Six Days You Shall Labor: The Artist and the Importance of Rest

"There's never enough time to do all the nothing you want."
~Bill Watterson

Six days you shall labor, and do all your work; but the seventh day is a sabbath to the Lord your God; in it you shall not do any work, you, or your son, or your daughter, your manservant, or your maidservant, or your cattle, or the sojourner who is within your gates; for in six days the Lord made heaven and earth, the sea, and all that is in them, and rested the seventh day; therefore the Lord blessed the sabbath day and hallowed it.
~Exodus 20: 9-11

I feel like rest is an under-appreciated and under-pursued essential in the artistic life; in any life really.... I think of Tolstoy, lost in the distractions of his brilliance and passion; of eerie, miserable Virginia Woolf; of Joyce’s desire to be someone other than who he was and I’m thankful to be un-encumbered by genius, to be full of a restfulness and a love of simple opulence. I have no intention of letting my life slide by. But rest is a part of life, isn’t it?

I can't claim to belong to the guild of restless genii, but I'm certainly encumbered by difficulty in relaxation. I dislike most games, tend to get bored if forced to go very long without a book or my computer or a notebook and pen, and generally avoid public gatherings like bars (too noisy) and parks (too crowded). Novel-reading is usually restful only if I've already read the book; otherwise, the suspense is exhausting. Movies work most of the time, but if my mind is busy enough with a story of my own, I'll tune out the movie and focus on my story. That's an uncomfortable experience, but I can do it.

The fact is, some of us artist-types thrill to work—our work, anyway. We're not necessarily bigger fans of mindless drudgery than the rest of humankind. Sometimes, one form of creativity is all the rest that is needed from another; Masha exemplifies this when she says that she writes better after throwing pottery and throws better after writing. At other times, plain relaxation is needed, and Masha describes a day of hers thusly:
My feet are up, Yarrow is sleeping and I’m alone with my thoughts. I’m not talking to anyone, and I’m listening as Tori Amos rocks me back to the nineties. I spent most of the day resting, at a cafe while my mother wandered with Yarrow. I didn’t write anything, or post any blogs, I got into an argument on Facebook about the nature of sin and bought my husband a random gift on Amazon. Now it’s dark and I’m drinking coffee in candle-light.
For the work-loving artist, rest must often be actively sought. Various places to find it include:
  • Nurture
  • Another form of art
  • Prayer
  • Nature
  • Contemplation of beauty
  • Alone time
  • Family and/or friends time
The hardest thing, though—the one that stands in the way of many a relaxing Sunday afternoon or stress-free get-together—is letting go of the constant fretting over projects, over the passage of time, over the quantity and weight of the items on a to-do list. Masha is right that "rest is an under-appreciated and under-pursued essential... We like to be busy." I've not read the entirety of the book in which this is contained, but author Annie Payson Call has a vital point:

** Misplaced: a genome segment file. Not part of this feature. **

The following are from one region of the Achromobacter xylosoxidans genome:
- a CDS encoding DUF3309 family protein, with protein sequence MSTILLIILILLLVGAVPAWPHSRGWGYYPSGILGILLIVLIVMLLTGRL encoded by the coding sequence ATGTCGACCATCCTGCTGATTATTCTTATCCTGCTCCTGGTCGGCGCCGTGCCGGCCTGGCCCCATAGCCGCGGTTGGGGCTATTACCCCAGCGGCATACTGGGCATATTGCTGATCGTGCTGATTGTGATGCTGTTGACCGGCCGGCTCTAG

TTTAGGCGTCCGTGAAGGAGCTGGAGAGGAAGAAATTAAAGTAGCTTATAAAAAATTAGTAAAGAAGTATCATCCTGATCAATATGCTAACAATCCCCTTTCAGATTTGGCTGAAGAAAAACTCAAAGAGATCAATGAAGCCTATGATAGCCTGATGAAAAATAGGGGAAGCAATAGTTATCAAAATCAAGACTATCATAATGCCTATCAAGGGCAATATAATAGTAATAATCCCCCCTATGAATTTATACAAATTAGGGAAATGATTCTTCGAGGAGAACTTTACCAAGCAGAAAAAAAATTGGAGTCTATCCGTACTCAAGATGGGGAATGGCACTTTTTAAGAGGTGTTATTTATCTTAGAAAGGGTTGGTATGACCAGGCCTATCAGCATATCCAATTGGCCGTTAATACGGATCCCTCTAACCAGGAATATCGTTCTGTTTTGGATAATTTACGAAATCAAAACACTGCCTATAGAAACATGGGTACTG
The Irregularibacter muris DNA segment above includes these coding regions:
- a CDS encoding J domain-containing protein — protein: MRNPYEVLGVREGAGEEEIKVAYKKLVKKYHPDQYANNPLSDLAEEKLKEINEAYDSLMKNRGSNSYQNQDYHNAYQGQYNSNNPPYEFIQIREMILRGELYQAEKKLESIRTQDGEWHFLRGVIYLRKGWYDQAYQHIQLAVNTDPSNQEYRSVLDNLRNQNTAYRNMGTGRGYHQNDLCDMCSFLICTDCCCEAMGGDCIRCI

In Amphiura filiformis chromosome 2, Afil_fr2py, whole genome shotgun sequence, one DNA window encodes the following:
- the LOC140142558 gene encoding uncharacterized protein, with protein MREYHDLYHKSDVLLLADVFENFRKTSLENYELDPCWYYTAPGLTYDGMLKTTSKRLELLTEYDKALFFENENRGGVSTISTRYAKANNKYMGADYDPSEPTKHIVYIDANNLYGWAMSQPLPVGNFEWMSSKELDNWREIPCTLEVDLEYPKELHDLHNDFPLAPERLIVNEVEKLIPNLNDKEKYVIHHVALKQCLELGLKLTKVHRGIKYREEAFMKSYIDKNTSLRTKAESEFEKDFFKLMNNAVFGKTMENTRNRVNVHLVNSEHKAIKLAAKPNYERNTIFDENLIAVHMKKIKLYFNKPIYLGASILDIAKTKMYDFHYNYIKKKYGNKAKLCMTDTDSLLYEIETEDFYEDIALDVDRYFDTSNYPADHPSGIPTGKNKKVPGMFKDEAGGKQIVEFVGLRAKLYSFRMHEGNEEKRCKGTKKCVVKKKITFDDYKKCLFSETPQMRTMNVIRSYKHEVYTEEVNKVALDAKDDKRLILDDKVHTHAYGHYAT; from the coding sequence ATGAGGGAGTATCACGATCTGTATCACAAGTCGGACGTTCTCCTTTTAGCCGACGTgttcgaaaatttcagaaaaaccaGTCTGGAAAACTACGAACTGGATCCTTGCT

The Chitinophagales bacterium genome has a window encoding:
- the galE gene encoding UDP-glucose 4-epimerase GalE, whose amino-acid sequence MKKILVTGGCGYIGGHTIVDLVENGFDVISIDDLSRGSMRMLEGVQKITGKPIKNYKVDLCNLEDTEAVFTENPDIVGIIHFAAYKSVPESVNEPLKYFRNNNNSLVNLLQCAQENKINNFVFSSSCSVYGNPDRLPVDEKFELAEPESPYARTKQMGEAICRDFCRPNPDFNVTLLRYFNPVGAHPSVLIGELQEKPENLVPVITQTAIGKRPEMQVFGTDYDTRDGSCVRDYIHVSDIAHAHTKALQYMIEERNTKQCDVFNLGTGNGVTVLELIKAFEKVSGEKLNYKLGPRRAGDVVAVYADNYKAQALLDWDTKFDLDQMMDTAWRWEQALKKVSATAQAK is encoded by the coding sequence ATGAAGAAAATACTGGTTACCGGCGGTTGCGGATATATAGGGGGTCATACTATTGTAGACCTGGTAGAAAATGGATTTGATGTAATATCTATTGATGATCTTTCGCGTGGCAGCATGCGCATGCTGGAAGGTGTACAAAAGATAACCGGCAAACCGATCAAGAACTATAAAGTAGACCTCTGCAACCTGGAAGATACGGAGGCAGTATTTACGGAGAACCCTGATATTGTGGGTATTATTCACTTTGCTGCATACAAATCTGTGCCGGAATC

"A large amount of nervous energy is expended unnecessarily while waiting. If we are obliged to wait for any length of time, it does not hurry the minutes or bring that for which we wait to keep nervously strained with impatience; and it does use vital force, and so helps greatly toward "Americanitis." The strain which comes from an hour's nervous waiting, when simply to let yourself alone and keep still would answer much better, is often equal to a day's labor."
Rest, desired or not, is part of life. The challenge is to surrender to it when it's offered. I am not the only artist, let alone the only person, who becomes chronically insomniac in the throes of big projects. Nor am I the only one who gets irritated in the back of the DMV with my number on a paper slip. There may not be many people who try to outline the last half of their current novel-in-progress during a movie, but there are some of us, and I'm far from being alone in my inability to make it through a single Eucharistic prayer without getting distracted by the impulse to plan or create.

Call charges her readers with "disobedience... of the laws of rest." She is, however, optimistic: "...fortunately, if we are nervous and short-sighted, we have a good share of brain and commonsense when it is once appealed to, and a few examples will open our eyes and set us thinking, to real and practical results."

It seems the height of wisdom that a day sacred to rest and worship sits among the Ten Commandments. It's also the one I break most often. I'm not Jewish and it might not be sinful by my creed to do a little story-writing in the afternoon of my holy day, but it might not be wise, either. There are consequences to slaving over unnecessary work at the expense of silence and rest: burnout, an increase of selfish tendencies, the overlooking of needs close to us, wasted energy, relational breakdown, temperamental decay, superficiality... the list could surely go on.

This week, perhaps I'll take a little exercise in the resting of the mind. Prune my tomatoes without plotting blog-posts. Give over those last-minute checks of Facebook at 11:30 PM, and pray the rosary before sleep instead of imagining out the rest of A.D.'s storyline. Read and sing instead of double-checking Google Reader. Worry just a little less about what I might not be accomplishing.

What might you do to find rest in your own life?


  1. Lovely! And you got to pick huckleberries! That's restful, right??

    1. It definitely is... at least, when the sun is shining and I'm not being chased by mosquitoes. :)


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